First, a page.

Sometimes it’s hard to say with precision where a story begins. So it is with this one. Was it September 27, 1928, the day Mom was born? Or November 21, 1951, when she was married? Was it 06:00 on January 28, 1956, when I inhaled my first breath? Or April 23, 1990, when my grandmother exhaled her last? Perhaps it was April 6, 2000? Or August 21, 2006? Or some other milestone of which I’m not aware. Maybe it began generations ago on a dark and stormy night. It’s hard to know. This part of this tale takes place in early October 2011.
October 2011: I look out at the Dubai Marina nightscape and pedal furiously as I Skype with my friend Kate.*
I rarely do one thing at a time. Exercise is no exception. The road bike I bought when I took up triathlon a few years ago is fixed to an indoor trainer that allows me to spin inside. That’s what I’m doing in the bedroom of my twentieth-floor flat. It’s still too hot to ride “au plein air” in the UAE at the beginning of October. After 18 years I’ve gotten used to it. Even grown to love it. There’s a whole other story about that.
“I have to give up everything.” My voice cracks, and the tears start to flow.
“Think of it as a new beginning,” Kate tries her best to comfort me from the other side of the world. “Once you get the right care in place you can reboot your business here. There are lots of opportunities.”
It’s funny how people think they know how you should run your life and that it’s up to them to tell you what you should do whether you like it or not. They give you advice when what you really want and need them to do is listen. It’s even worse when it’s unsolicited advice from random strangers, which thankfully Kate is not. Listening takes patience, practice and compassion. We all say we do it, but mostly we don’t.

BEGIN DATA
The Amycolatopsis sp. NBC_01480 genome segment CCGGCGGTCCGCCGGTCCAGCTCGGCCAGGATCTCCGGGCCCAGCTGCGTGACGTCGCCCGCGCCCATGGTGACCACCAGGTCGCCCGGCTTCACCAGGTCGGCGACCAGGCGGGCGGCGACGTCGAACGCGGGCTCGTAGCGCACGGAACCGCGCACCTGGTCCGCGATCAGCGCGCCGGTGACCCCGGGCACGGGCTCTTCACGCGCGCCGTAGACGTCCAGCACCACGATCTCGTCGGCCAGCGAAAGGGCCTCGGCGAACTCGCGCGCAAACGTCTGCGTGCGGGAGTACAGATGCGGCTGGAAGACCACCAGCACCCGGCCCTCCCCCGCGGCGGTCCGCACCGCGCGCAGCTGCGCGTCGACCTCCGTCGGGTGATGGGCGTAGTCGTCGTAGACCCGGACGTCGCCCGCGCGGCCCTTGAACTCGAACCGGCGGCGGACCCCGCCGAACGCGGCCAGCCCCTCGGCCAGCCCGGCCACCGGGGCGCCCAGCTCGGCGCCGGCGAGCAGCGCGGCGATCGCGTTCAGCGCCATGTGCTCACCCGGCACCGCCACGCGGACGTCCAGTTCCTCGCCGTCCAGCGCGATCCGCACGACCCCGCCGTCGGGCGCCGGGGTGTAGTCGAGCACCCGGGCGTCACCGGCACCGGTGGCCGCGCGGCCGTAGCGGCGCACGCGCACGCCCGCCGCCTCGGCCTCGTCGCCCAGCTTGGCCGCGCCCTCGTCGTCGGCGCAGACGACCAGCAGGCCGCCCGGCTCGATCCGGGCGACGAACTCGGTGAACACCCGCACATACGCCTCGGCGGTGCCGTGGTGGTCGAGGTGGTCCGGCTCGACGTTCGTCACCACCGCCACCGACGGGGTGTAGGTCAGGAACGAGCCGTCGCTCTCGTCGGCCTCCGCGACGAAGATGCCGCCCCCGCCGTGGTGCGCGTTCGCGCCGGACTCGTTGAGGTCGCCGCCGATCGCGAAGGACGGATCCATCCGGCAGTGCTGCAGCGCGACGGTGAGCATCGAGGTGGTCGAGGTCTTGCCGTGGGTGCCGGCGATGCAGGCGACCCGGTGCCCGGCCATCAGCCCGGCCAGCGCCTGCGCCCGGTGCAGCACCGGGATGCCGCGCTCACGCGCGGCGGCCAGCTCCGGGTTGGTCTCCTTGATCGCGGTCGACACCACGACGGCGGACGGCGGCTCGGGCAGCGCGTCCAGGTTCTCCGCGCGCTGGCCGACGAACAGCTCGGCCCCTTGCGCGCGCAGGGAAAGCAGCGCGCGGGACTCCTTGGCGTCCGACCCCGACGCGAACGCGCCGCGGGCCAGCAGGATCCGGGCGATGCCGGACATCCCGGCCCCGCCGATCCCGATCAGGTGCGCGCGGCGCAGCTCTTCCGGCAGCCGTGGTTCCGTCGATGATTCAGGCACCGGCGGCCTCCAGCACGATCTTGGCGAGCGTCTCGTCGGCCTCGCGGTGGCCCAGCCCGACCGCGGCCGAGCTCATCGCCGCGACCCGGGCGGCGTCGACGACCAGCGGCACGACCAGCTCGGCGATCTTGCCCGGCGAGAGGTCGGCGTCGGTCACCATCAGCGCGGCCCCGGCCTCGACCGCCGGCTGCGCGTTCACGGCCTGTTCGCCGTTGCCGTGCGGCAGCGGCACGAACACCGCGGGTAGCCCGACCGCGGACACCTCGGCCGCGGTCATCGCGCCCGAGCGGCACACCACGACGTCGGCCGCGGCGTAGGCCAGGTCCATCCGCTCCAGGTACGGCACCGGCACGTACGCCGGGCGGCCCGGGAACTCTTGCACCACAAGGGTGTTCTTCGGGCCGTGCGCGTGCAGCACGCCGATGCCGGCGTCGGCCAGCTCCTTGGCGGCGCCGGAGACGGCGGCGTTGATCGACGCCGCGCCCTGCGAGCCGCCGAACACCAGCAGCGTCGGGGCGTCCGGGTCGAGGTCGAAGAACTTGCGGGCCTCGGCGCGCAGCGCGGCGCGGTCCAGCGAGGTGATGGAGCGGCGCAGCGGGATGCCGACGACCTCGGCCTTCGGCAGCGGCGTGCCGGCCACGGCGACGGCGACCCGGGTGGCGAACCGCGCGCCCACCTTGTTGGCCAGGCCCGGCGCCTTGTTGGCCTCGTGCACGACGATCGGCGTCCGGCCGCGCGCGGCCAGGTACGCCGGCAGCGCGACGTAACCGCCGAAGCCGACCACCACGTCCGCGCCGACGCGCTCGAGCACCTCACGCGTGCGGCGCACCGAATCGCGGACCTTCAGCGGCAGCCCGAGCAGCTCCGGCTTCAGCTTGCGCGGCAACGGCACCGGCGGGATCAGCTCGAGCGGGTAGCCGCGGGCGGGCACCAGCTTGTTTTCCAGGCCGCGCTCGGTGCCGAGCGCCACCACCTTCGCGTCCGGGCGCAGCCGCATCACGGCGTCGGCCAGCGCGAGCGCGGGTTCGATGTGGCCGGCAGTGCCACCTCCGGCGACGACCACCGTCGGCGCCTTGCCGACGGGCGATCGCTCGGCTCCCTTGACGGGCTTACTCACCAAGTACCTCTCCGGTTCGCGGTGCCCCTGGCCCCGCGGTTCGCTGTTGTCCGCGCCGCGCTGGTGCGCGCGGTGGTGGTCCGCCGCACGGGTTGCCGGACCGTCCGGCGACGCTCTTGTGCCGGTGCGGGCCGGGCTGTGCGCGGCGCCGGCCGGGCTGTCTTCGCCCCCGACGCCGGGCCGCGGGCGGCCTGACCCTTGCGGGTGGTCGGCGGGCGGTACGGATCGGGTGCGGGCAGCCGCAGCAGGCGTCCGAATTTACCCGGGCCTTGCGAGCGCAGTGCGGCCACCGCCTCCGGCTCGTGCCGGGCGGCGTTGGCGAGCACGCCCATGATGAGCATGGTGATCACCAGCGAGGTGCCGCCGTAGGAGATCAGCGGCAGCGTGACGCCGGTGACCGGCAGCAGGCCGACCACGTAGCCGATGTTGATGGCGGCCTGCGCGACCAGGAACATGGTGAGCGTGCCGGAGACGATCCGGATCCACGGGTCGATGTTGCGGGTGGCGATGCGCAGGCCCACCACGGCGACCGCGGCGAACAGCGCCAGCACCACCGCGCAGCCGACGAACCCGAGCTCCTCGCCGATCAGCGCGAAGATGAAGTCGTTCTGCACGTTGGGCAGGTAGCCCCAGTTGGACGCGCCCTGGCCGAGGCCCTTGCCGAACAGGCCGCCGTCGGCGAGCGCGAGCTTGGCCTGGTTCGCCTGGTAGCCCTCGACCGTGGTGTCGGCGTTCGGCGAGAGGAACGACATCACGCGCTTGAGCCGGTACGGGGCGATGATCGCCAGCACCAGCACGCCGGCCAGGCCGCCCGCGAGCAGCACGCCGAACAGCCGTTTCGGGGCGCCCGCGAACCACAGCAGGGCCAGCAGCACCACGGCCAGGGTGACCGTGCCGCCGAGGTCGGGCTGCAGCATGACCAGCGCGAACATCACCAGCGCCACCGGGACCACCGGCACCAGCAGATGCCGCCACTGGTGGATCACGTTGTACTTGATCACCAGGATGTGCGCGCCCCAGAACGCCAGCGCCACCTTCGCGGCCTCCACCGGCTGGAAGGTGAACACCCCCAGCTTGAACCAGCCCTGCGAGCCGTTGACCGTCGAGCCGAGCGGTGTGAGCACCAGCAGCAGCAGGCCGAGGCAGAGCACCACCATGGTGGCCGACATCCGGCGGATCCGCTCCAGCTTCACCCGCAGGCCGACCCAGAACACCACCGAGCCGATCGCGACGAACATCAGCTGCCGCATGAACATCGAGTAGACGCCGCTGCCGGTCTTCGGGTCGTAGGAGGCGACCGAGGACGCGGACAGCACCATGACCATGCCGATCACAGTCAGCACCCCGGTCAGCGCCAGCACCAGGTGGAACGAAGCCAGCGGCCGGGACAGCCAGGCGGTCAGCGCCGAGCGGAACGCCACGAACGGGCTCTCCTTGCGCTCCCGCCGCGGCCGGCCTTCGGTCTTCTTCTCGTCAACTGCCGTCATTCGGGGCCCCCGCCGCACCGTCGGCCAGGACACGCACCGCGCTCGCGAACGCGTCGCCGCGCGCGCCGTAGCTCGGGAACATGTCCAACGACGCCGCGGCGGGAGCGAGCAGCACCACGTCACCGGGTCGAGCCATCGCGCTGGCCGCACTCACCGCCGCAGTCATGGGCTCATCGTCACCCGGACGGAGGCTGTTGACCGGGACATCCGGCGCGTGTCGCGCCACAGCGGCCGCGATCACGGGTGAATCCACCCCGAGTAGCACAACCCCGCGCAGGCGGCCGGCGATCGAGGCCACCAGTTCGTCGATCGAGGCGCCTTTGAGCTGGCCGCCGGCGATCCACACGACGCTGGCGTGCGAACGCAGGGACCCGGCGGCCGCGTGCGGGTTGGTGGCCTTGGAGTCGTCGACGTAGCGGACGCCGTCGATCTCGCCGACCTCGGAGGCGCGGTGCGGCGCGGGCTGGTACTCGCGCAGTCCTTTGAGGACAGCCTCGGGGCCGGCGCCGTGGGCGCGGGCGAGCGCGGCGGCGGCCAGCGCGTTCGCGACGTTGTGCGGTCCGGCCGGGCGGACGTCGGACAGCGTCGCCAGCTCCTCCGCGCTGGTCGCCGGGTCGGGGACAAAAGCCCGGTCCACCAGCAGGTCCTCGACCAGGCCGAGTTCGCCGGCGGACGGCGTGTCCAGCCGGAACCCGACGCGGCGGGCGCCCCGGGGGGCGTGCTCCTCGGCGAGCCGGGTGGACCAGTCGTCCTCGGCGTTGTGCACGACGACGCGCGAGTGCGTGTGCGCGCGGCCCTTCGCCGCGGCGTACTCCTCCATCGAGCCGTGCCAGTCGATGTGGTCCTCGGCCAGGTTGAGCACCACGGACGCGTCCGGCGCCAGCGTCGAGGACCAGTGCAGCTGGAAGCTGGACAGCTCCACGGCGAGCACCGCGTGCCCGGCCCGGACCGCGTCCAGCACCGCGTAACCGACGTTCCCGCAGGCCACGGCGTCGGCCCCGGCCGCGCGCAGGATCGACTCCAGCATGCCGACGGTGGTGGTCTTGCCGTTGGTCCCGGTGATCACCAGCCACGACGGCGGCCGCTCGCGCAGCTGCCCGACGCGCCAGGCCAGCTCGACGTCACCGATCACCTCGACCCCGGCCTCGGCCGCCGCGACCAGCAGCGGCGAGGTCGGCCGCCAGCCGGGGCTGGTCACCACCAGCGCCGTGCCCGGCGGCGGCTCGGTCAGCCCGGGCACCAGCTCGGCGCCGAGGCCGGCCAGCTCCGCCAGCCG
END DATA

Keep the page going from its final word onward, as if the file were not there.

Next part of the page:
“Kate. There are no opportunities for me there. I can’t do what I do here in Quebec, in French,” I’m in full-on waterworks mode now. “But I can’t leave Mom on her own either. I just can’t. She’s all alone in that big house with the cat, and she’s scared. She’s terrified. Oh god.” I stop because my throat seizes. Kate picks up the slack.
“You’re doing the right thing. The universe is going to help you. Things will fall into place. It may not happen overnight, but it will happen,” she says.
Her words begin to sound blah blah blah. My laptop threatens to lose its balance on the “tri-bars” in front of me, and my earbuds keep falling out. I’m overheating despite the air conditioning. Everything has suddenly become slippery. Sweat trickles down the back of my neck; tears slide down my cheeks and drop onto the tiled floor. I’ll mop them up later. Then I imagine the bike and I breaking free from the trainer, crashing through the floor-to-ceiling window and plunging into the black waters below.
And in a way, that’s exactly what happens.